Thoughts Gallery November 2006
November 1
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Filipina avoids prison after wearing bullet amulet
MANILA - A Filipina domestic helper held by police in Brunei for possessing a "bullet amulet" in her wallet has been cleared and allowed to depart the oil-rich state, the foreign department has said. The Filipina, whose name was withheld, was arrested in October while on transit in Brunei to Dubai, where she was to take a job as a maid, the department said in a statement. "The Filipina was spared from a possible jail sentence for possession of ammunition, which carries a penalty of five to 15 years' imprisonment," the statement said. The woman had told authorities in Brunei the bullet was given to her by an old woman as an amulet that would aid her in conceiving a child. After years of trying, the woman became pregnant and decided to keep the amulet with her all the time. Filipino diplomats in Brunei managed to convince authorities to let the woman go, arguing that she posed no threat. Amulets and lucky charms are popular in rural areas of the Philippines, which are steeped in folklore and pagan traditions despite the country being Asia's bastion of Catholicism.
November 2
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Marijuana grow ops overrun Toronto building
TORONTO - A Canadian police search for marijuana grow operations mushroomed as officers discovered 22 units in a Toronto high rise were being used to cultivate the illegal drug, four times more than expected. "It was quite shocking to us that there would be (22) in one particular apartment building," Toronto police Det. Sgt. David Malcolm told a news conference. Police found over 6,000 marijuana plants worth an estimated street value of over C$6.0 million ($5.31 million) scattered throughout the 22 apartments in the north Toronto building. Media reports said police were originally alerted to the marijuana operations last April when a fire broke out in one of the units. Malcolm declined to specify what tipped off police.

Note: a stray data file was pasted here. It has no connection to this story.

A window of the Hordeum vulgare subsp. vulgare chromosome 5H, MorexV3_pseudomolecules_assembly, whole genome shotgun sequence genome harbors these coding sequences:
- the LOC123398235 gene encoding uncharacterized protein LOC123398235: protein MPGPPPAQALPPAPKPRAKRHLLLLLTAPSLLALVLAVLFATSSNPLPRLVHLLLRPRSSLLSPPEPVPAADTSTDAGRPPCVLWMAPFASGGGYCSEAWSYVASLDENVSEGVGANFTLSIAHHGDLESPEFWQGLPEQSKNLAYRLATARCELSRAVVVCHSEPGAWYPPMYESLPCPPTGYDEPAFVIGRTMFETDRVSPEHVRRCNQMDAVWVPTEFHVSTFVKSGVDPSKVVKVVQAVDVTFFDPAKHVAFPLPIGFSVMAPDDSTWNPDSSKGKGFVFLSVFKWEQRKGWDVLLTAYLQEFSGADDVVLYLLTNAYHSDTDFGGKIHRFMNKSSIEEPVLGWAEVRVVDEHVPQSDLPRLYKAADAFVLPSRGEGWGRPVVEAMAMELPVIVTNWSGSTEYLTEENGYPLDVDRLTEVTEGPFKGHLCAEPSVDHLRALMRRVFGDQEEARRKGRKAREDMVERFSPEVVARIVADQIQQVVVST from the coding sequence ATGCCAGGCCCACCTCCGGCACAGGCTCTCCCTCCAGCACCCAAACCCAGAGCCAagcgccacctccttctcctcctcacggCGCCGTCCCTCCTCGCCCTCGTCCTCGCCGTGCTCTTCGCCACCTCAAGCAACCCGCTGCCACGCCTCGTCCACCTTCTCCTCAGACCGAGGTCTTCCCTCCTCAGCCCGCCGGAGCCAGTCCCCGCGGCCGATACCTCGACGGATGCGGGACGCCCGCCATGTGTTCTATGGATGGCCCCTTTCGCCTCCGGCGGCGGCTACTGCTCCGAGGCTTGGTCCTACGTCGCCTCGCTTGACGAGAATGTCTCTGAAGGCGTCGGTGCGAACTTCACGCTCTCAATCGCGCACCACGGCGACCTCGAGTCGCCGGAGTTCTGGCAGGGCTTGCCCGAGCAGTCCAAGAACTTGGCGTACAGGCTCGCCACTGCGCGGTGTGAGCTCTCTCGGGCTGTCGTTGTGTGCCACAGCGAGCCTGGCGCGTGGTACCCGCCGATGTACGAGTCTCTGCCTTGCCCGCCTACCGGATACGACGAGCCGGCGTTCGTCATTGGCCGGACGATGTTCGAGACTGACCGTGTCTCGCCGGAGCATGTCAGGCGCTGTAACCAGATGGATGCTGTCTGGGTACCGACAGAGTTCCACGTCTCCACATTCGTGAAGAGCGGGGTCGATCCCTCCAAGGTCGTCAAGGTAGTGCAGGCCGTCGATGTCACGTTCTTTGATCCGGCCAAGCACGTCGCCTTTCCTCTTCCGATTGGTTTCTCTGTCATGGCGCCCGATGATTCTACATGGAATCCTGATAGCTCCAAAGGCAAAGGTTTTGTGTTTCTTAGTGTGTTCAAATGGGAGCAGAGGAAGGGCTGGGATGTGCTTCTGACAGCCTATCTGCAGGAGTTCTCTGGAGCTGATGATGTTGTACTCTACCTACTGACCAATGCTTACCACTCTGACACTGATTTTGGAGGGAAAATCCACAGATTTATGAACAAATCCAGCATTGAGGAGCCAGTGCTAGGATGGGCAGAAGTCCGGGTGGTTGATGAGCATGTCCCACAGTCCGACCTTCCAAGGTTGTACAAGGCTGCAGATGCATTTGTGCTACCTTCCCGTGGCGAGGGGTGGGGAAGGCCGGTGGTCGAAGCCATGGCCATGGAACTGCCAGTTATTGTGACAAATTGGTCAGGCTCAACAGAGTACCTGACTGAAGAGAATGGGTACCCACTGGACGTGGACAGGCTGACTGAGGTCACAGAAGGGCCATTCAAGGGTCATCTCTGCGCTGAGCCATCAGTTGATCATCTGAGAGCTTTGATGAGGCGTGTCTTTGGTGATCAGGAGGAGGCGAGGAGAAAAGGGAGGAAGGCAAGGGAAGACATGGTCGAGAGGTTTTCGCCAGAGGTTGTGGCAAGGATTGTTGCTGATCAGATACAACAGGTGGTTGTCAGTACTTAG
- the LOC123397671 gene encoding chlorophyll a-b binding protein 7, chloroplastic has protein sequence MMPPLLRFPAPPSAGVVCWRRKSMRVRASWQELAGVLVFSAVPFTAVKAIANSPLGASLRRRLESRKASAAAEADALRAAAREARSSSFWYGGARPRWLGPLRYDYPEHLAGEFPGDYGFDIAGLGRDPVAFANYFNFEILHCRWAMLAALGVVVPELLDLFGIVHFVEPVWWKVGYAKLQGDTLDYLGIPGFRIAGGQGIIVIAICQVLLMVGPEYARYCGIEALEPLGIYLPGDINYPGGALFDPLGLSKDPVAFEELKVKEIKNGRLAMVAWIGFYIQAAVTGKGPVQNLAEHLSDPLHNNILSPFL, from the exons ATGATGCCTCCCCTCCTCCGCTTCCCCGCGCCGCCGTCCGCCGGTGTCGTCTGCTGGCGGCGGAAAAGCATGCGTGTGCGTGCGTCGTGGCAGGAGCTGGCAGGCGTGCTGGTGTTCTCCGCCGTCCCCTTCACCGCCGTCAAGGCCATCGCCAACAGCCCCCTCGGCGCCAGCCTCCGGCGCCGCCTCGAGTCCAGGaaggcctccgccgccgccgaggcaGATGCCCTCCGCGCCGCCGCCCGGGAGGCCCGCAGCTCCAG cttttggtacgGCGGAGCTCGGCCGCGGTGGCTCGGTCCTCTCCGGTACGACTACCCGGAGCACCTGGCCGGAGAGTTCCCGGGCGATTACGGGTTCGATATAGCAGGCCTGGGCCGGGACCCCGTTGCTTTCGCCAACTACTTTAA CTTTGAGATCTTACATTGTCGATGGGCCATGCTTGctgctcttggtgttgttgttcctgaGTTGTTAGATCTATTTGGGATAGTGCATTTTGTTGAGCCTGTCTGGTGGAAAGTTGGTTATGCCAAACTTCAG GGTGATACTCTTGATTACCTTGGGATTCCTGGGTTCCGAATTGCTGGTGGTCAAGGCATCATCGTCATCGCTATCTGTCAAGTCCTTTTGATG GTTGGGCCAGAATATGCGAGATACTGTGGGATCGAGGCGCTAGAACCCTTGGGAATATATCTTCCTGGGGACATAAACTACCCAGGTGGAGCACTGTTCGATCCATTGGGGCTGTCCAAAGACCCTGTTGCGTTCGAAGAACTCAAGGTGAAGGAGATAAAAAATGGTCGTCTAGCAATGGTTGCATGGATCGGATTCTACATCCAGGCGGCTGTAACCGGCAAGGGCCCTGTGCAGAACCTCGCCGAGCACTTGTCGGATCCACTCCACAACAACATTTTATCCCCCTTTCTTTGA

Armed with search warrants for just five apartments in the 13-storey high rise, police discovered they had just scratched the surface. "This is a huge public safety issue to other tenants in this building based on the use of electricity, and the threat of fire," Campbell said. "The damage to some of those units is extensive, not to mention the chemicals being poured down the drain system." Three men have been charged with various offenses including possession and production of marijuana and police say they expect to make more arrests. In 2004, police raided an abandoned brewery near the Ontario city of Barrie which had 30,000 marijuana plants in what was called the biggest growing operation in Canadian history. Police said the operation was the size of a football field, a street value of C$30 million ($26.55 million).
November 3
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China ant-breeding project has sting in the tail
BEIJING - A company in northeast China raised $379 million from gullible members of the public by promising big profits from a project to breed ants, Xinhua news agency said. The Donghua Ecological Breeding Company, in Liaoning province, offered returns of 35 to 60 percent on investment in the bogus project, Xinhua said. The state agency cited the Public Security Ministry which had detailed the case as an example of how fraudsters were becoming more imaginative. The report did not explain why the public would want to invest in ants but, in the southern region of Guangxi, black ants are sold by the bagful to be steeped in tea or soaked in liquor as a natural remedy for ailments such as arthritis. The number of economic crimes in China had risen by nearly 10 percent so far this year, the ministry said, warning that the trend could lead to social instability. It said it had recovered 13 billion yuan ($1.65 billion) in losses from more than 60,000 cases of fraud, pyramid selling and illegal fund-raising.